Is it true for something to live that something else must die? To
create you must destroy, and that the hands that build up are also the
hands that tear down? If so, this is where Sedna comes in.
Sedna is a goddess of many, many names. The Great Woman at the Bottom
of the Sea, The Sea Witch, and among others "The Goddess of Victims".
I will never see Sedna as a goddess of victims. In most stories Sedna
is a girl who was considered vain and selfish because she would not
marry but then proves herself -even after great betrayal- to be the salvation
of her people. She is greatly feared and greatly respected, a
dark and fearsome goddess of an icy domain.
Before she was called Sedna, she was an Inuit maiden named Avilayoq. Avilayoq took no notice of the many young suitors who came and admired her
while she combed her long dark hair, nor had she any interest in marriage. This angered her father whose desire to care for his beautiful daughter had waned with each passing year. He resented having to find enough fish to feed himself and Avilayoq. To punish her vanity and get her out of his home for good, he arranged for her marriage to the great dog that pulled the sun across the sky each day.
Avilayoq made the best of it and even loved
her canine spouse. And when the people could find no food in their
barren environment it was she who found a solution. She went out to
sea to call up a great storm that would fill the fishermen's nets. But the oarsman of the boat became frightened of the storm and he tossed her into the raging water. She tried to climb back into the boat but he hacked away her clinging fingers and left Sedna helpless in the stormy waters.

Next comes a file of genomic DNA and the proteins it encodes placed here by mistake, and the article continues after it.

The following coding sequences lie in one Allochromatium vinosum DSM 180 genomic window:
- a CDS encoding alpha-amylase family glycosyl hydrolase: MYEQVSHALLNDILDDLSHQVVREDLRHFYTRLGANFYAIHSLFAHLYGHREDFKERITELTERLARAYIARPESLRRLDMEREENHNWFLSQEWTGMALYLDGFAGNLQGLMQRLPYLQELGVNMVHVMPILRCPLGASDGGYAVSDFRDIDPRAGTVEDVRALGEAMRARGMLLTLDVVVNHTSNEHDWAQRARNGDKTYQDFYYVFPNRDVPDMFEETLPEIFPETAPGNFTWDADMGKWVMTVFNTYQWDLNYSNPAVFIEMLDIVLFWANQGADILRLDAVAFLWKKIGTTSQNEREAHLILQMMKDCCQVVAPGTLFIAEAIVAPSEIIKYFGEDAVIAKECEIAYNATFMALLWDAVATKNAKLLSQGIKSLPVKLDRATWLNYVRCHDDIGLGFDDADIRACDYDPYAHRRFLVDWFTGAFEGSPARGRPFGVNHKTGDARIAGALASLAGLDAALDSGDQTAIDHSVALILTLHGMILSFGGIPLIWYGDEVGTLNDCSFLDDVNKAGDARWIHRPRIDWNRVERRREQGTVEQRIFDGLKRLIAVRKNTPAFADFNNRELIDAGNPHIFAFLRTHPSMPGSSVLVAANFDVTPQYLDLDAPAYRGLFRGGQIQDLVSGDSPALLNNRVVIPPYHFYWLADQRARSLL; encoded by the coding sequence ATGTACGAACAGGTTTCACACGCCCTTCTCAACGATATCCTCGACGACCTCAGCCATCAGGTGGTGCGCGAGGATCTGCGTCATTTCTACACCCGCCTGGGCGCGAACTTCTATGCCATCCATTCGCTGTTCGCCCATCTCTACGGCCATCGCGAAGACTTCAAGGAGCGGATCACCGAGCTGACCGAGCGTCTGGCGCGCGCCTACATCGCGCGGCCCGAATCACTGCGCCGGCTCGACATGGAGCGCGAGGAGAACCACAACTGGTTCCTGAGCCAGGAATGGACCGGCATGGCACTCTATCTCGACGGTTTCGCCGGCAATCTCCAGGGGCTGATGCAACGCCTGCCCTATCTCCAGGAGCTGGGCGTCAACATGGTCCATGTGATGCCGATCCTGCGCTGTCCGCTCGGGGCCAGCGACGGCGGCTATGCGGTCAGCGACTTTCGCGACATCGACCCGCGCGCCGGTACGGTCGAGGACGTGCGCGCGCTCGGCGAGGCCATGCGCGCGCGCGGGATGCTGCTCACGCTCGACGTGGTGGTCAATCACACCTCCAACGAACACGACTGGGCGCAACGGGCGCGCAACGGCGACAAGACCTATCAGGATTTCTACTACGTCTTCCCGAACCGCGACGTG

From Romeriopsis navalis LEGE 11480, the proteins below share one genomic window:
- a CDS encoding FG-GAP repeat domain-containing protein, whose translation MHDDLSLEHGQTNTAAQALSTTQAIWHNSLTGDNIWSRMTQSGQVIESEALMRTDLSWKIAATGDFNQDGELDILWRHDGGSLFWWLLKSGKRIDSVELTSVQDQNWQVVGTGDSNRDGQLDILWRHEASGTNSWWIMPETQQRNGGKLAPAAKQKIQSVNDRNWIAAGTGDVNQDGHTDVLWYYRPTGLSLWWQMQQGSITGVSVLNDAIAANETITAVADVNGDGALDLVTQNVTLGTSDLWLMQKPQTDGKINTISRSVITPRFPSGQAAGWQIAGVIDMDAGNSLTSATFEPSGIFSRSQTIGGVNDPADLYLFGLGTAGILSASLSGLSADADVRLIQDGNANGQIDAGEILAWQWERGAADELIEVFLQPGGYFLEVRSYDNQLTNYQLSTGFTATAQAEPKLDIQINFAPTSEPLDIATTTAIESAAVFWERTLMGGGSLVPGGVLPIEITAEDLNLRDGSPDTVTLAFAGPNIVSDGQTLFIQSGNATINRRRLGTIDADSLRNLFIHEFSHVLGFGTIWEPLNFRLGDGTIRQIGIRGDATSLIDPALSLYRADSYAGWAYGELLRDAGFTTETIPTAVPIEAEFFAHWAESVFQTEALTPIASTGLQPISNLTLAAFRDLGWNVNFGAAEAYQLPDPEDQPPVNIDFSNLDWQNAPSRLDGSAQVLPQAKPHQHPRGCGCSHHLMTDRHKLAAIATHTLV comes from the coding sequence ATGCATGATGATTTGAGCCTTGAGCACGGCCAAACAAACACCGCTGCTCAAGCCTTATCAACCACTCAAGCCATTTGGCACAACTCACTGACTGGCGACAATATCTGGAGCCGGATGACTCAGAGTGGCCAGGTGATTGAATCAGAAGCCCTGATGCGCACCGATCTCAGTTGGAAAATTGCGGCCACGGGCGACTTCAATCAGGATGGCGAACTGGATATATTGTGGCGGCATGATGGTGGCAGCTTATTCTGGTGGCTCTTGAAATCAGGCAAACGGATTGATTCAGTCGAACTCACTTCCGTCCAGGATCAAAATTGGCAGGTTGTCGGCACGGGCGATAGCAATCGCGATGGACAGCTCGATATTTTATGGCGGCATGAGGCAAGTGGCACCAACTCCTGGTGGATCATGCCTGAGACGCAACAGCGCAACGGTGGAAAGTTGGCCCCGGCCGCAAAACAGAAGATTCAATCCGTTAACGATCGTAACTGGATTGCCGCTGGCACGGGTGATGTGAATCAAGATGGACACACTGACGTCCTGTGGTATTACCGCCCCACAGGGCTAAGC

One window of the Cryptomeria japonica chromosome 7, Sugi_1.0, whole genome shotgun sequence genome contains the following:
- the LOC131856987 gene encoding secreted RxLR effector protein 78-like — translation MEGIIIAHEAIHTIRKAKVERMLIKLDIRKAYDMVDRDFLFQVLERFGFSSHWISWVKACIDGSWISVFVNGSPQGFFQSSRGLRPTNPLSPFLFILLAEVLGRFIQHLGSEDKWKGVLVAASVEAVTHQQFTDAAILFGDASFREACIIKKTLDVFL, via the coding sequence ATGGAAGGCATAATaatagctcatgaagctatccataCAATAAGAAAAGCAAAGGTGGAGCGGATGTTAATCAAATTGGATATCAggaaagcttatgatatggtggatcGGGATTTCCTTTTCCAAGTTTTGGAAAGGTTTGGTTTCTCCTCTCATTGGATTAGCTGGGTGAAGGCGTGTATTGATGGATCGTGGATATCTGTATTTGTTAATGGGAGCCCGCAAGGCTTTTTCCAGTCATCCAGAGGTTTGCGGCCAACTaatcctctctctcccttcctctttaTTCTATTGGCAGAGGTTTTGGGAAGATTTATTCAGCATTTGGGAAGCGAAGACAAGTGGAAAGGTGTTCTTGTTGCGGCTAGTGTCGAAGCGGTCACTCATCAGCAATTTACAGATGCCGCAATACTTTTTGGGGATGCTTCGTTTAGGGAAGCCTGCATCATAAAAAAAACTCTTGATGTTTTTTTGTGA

Some say that the beautiful girl would not marry until a fulmar came
across the sea disguised as a handsome man. He charmed the girl and
she sailed home with him to become his wife. Eventually the new bride
discovered the truth about her husband and she was distraught. When her father and brother came to bring her home the fulmars swarmed the sky and flew at their little boat, screeching and attacking. Seeing that the birds were not going to let Avilayoq leave, her brother and father threw her overboard to save themselves. Terrified, she gripped the side of the
boat and begged for their help. But the men severed her determined fingers and her dark head disappeared below the surface of the frigid ocean. They left her there and paddled away.
The countless stories of Sedna vary from each other but they all agree
that when her fingers floated downward through the icy water, they
turned into whales, seals, sleeping sharks, and all the creatures of
Now Sedna lives
in her palace below the ice floes and the seals dress her glorious
hair for her because her mangled hands cannot hold a comb. The
transgressions of humanity manifest themselves as tangles and filth in
her hair and when even the seals cannot tame the snarls, she becomes enraged. But she is no longer considered selfish and vain as her loss fed her people. If anything, Sedna's many stories would seem to say she the goddess of survivors.______
I love Sedna because she had to prove herself. She overcame much
and managed to make beauty and life from the ugliness of her injuries and